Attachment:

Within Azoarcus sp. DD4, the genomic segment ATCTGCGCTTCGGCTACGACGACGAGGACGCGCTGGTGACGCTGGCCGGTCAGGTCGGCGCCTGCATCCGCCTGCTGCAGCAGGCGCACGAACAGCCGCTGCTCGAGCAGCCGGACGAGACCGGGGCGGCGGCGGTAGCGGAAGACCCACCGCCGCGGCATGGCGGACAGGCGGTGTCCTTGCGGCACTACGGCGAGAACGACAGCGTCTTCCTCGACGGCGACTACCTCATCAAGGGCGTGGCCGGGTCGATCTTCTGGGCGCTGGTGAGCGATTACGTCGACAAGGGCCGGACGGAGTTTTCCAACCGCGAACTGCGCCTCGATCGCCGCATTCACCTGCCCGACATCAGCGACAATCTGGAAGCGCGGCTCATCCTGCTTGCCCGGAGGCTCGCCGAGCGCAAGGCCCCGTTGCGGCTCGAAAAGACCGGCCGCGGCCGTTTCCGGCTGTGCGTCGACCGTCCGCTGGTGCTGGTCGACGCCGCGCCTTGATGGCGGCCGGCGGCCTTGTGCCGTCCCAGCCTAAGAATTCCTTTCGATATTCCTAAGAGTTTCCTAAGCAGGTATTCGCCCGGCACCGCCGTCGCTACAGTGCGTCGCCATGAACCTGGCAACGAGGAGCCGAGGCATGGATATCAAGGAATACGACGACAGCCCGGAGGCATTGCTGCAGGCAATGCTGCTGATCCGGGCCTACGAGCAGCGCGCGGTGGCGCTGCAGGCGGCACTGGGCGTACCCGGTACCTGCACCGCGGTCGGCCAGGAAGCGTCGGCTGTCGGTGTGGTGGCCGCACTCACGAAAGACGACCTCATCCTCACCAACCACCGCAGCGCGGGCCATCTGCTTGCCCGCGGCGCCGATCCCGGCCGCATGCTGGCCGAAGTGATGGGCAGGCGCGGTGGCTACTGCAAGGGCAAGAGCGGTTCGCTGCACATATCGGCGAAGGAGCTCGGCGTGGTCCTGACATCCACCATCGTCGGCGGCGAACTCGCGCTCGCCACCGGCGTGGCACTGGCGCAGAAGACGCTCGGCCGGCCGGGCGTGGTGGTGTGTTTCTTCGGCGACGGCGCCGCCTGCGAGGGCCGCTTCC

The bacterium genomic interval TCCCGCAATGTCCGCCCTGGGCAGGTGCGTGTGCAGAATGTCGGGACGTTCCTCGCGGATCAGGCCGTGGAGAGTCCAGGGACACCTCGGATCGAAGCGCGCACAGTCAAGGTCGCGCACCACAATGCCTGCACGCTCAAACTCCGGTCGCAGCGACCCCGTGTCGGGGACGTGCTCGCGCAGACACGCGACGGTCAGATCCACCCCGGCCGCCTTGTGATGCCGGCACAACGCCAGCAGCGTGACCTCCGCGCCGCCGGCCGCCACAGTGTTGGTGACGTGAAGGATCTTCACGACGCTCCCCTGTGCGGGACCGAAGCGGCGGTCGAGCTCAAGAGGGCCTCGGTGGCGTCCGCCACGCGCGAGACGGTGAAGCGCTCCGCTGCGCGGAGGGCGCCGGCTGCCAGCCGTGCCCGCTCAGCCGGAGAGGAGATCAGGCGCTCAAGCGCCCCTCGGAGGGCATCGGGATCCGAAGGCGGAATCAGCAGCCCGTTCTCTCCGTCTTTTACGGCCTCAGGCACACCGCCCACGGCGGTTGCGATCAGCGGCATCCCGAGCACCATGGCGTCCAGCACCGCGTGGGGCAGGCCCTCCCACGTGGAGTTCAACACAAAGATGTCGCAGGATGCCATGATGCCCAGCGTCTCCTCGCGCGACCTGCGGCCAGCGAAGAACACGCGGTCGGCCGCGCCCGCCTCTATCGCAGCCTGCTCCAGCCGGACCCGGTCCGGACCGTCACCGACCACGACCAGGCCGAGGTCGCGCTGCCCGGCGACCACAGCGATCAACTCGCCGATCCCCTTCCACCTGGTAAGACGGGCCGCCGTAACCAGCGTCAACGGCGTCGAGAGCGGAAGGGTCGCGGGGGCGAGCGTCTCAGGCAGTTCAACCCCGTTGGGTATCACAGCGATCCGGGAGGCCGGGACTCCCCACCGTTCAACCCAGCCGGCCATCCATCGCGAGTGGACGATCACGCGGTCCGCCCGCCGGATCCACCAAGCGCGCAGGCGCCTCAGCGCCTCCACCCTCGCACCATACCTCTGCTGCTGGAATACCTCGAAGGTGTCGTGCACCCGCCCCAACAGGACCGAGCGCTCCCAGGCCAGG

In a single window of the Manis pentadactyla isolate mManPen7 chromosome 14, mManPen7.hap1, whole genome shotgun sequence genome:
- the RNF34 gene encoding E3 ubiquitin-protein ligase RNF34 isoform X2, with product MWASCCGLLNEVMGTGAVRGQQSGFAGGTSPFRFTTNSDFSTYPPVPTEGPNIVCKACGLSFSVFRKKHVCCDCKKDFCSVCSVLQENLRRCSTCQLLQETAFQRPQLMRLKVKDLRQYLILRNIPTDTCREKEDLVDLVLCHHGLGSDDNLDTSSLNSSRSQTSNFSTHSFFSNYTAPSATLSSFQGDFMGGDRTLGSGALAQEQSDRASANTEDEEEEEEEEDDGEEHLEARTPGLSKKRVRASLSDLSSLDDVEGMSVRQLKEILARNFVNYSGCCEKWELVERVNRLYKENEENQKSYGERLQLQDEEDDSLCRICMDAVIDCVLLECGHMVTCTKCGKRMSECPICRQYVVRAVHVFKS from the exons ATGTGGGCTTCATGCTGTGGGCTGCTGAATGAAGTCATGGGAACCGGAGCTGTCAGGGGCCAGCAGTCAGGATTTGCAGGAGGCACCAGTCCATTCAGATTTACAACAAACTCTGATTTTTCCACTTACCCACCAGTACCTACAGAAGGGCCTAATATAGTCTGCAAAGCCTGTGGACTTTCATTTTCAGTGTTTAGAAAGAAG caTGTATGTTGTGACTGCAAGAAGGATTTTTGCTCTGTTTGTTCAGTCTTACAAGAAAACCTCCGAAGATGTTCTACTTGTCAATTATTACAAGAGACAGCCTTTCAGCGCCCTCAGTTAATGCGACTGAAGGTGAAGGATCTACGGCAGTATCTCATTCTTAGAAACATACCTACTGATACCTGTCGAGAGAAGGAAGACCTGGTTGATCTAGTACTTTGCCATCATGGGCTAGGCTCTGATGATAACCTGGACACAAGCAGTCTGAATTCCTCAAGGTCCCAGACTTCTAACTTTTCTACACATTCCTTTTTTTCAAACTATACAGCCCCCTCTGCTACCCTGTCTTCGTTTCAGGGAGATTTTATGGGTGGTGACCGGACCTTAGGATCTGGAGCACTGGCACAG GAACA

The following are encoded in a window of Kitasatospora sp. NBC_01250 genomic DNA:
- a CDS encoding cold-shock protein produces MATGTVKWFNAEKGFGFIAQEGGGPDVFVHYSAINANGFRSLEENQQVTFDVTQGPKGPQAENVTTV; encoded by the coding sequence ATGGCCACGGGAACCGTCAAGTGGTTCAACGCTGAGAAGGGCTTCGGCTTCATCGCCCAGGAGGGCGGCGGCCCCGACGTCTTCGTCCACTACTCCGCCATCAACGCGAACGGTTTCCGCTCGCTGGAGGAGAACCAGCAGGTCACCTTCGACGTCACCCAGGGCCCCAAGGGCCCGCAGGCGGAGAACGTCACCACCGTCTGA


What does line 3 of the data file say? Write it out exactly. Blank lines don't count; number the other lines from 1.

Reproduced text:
In a single window of the Manis pentadactyla isolate mManPen7 chromosome 14, mManPen7.hap1, whole genome shotgun sequence genome: